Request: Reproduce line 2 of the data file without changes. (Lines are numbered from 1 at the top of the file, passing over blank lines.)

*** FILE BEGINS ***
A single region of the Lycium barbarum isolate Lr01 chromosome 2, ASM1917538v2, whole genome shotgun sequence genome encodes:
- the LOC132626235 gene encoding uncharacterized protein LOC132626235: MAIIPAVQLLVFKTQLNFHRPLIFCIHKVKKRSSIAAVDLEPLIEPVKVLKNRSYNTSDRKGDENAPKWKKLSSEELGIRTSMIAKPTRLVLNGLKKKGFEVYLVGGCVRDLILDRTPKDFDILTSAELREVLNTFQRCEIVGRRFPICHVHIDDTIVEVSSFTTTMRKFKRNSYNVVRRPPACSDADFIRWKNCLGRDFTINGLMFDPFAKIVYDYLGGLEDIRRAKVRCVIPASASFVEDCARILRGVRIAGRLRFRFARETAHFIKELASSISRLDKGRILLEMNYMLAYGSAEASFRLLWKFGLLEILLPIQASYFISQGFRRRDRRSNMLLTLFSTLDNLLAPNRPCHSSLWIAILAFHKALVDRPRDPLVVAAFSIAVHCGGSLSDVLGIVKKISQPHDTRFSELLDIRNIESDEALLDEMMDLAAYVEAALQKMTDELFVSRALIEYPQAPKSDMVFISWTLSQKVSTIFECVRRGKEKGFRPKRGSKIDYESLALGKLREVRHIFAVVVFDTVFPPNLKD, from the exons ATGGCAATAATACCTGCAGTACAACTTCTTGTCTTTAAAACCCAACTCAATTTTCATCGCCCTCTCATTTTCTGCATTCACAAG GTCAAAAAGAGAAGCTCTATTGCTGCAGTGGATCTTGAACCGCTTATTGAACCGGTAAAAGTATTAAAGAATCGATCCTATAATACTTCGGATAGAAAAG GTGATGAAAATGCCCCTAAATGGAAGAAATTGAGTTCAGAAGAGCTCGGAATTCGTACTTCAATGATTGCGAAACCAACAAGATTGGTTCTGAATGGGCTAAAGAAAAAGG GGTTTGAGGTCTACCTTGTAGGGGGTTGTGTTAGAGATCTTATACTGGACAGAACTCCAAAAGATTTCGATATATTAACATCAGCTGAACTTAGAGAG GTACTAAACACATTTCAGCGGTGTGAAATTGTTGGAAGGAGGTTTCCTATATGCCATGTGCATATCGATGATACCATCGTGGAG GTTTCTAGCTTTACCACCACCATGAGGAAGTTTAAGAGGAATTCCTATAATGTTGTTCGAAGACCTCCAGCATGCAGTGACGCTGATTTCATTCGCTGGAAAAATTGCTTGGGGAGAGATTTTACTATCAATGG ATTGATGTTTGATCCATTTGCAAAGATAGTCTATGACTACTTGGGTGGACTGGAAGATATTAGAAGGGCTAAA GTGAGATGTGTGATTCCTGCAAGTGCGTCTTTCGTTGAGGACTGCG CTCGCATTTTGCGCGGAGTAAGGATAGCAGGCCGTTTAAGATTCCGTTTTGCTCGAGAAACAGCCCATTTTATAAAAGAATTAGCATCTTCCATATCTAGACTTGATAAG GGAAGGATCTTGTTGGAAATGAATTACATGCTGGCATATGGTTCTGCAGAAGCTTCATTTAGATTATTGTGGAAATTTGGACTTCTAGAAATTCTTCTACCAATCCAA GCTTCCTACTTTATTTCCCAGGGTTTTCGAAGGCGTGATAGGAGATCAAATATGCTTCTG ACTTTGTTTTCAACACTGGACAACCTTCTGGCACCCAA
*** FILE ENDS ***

- the LOC132626235 gene encoding uncharacterized protein LOC132626235: MAIIPAVQLLVFKTQLNFHRPLIFCIHKVKKRSSIAAVDLEPLIEPVKVLKNRSYNTSDRKGDENAPKWKKLSSEELGIRTSMIAKPTRLVLNGLKKKGFEVYLVGGCVRDLILDRTPKDFDILTSAELREVLNTFQRCEIVGRRFPICHVHIDDTIVEVSSFTTTMRKFKRNSYNVVRRPPACSDADFIRWKNCLGRDFTINGLMFDPFAKIVYDYLGGLEDIRRAKVRCVIPASASFVEDCARILRGVRIAGRLRFRFARETAHFIKELASSISRLDKGRILLEMNYMLAYGSAEASFRLLWKFGLLEILLPIQASYFISQGFRRRDRRSNMLLTLFSTLDNLLAPNRPCHSSLWIAILAFHKALVDRPRDPLVVAAFSIAVHCGGSLSDVLGIVKKISQPHDTRFSELLDIRNIESDEALLDEMMDLAAYVEAALQKMTDELFVSRALIEYPQAPKSDMVFISWTLSQKVSTIFECVRRGKEKGFRPKRGSKIDYESLALGKLREVRHIFAVVVFDTVFPPNLKD, from the exons ATGGCAATAATACCTGCAGTACAACTTCTTGTCTTTAAAACCCAACTCAATTTTCATCGCCCTCTCATTTTCTGCATTCACAAG GTCAAAAAGAGAAGCTCTATTGCTGCAGTGGATCTTGAACCGCTTATTGAACCGGTAAAAGTATTAAAGAATCGATCCTATAATACTTCGGATAGAAAAG GTGATGAAAATGCCCCTAAATGGAAGAAATTGAGTTCAGAAGAGCTCGGAATTCGTACTTCAATGATTGCGAAACCAACAAGATTGGTTCTGAATGGGCTAAAGAAAAAGG GGTTTGAGGTCTACCTTGTAGGGGGTTGTGTTAGAGATCTTATACTGGACAGAACTCCAAAAGATTTCGATATATTAACATCAGCTGAACTTAGAGAG GTACTAAACACATTTCAGCGGTGTGAAATTGTTGGAAGGAGGTTTCCTATATGCCATGTGCATATCGATGATACCATCGTGGAG GTTTCTAGCTTTACCACCACCATGAGGAAGTTTAAGAGGAATTCCTATAATGTTGTTCGAAGACCTCCAGCATGCAGTGACGCTGATTTCATTCGCTGGAAAAATTGCTTGGGGAGAGATTTTACTATCAATGG ATTGATGTTTGATCCATTTGCAAAGATAGTCTATGACTACTTGGGTGGACTGGAAGATATTAGAAGGGCTAAA GTGAGATGTGTGATTCCTGCAAGTGCGTCTTTCGTTGAGGACTGCG CTCGCATTTTGCGCGGAGTAAGGATAGCAGGCCGTTTAAGATTCCGTTTTGCTCGAGAAACAGCCCATTTTATAAAAGAATTAGCATCTTCCATATCTAGACTTGATAAG GGAAGGATCTTGTTGGAAATGAATTACATGCTGGCATATGGTTCTGCAGAAGCTTCATTTAGATTATTGTGGAAATTTGGACTTCTAGAAATTCTTCTACCAATCCAA GCTTCCTACTTTATTTCCCAGGGTTTTCGAAGGCGTGATAGGAGATCAAATATGCTTCTG ACTTTGTTTTCAACACTGGACAACCTTCTGGCACCCAA